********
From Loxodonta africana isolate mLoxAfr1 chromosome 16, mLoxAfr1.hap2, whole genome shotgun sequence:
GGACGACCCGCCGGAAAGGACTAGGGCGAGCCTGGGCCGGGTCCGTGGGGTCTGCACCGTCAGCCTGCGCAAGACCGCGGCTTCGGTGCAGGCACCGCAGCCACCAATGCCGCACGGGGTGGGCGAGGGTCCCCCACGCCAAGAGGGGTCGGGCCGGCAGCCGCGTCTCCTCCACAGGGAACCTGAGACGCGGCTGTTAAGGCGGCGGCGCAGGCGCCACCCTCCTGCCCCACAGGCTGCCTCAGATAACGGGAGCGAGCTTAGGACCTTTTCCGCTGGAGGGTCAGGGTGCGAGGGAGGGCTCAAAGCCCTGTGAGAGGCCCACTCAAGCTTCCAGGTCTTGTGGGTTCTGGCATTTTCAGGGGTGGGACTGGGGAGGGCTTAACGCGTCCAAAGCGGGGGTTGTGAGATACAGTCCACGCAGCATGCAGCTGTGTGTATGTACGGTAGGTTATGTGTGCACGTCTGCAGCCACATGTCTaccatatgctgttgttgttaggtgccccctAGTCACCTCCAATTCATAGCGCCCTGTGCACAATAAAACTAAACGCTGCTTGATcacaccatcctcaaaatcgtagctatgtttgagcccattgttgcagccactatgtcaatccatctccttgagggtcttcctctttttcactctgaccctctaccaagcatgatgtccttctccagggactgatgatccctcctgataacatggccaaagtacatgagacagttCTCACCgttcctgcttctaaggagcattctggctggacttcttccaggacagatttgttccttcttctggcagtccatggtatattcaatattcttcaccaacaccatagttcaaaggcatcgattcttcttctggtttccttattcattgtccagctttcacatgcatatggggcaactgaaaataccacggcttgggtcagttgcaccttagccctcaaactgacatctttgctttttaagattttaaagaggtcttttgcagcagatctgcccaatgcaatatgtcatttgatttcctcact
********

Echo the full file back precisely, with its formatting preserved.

From Loxodonta africana isolate mLoxAfr1 chromosome 16, mLoxAfr1.hap2, whole genome shotgun sequence:
GGACGACCCGCCGGAAAGGACTAGGGCGAGCCTGGGCCGGGTCCGTGGGGTCTGCACCGTCAGCCTGCGCAAGACCGCGGCTTCGGTGCAGGCACCGCAGCCACCAATGCCGCACGGGGTGGGCGAGGGTCCCCCACGCCAAGAGGGGTCGGGCCGGCAGCCGCGTCTCCTCCACAGGGAACCTGAGACGCGGCTGTTAAGGCGGCGGCGCAGGCGCCACCCTCCTGCCCCACAGGCTGCCTCAGATAACGGGAGCGAGCTTAGGACCTTTTCCGCTGGAGGGTCAGGGTGCGAGGGAGGGCTCAAAGCCCTGTGAGAGGCCCACTCAAGCTTCCAGGTCTTGTGGGTTCTGGCATTTTCAGGGGTGGGACTGGGGAGGGCTTAACGCGTCCAAAGCGGGGGTTGTGAGATACAGTCCACGCAGCATGCAGCTGTGTGTATGTACGGTAGGTTATGTGTGCACGTCTGCAGCCACATGTCTaccatatgctgttgttgttaggtgccccctAGTCACCTCCAATTCATAGCGCCCTGTGCACAATAAAACTAAACGCTGCTTGATcacaccatcctcaaaatcgtagctatgtttgagcccattgttgcagccactatgtcaatccatctccttgagggtcttcctctttttcactctgaccctctaccaagcatgatgtccttctccagggactgatgatccctcctgataacatggccaaagtacatgagacagttCTCACCgttcctgcttctaaggagcattctggctggacttcttccaggacagatttgttccttcttctggcagtccatggtatattcaatattcttcaccaacaccatagttcaaaggcatcgattcttcttctggtttccttattcattgtccagctttcacatgcatatggggcaactgaaaataccacggcttgggtcagttgcaccttagccctcaaactgacatctttgctttttaagattttaaagaggtcttttgcagcagatctgcccaatgcaatatgtcatttgatttcctcact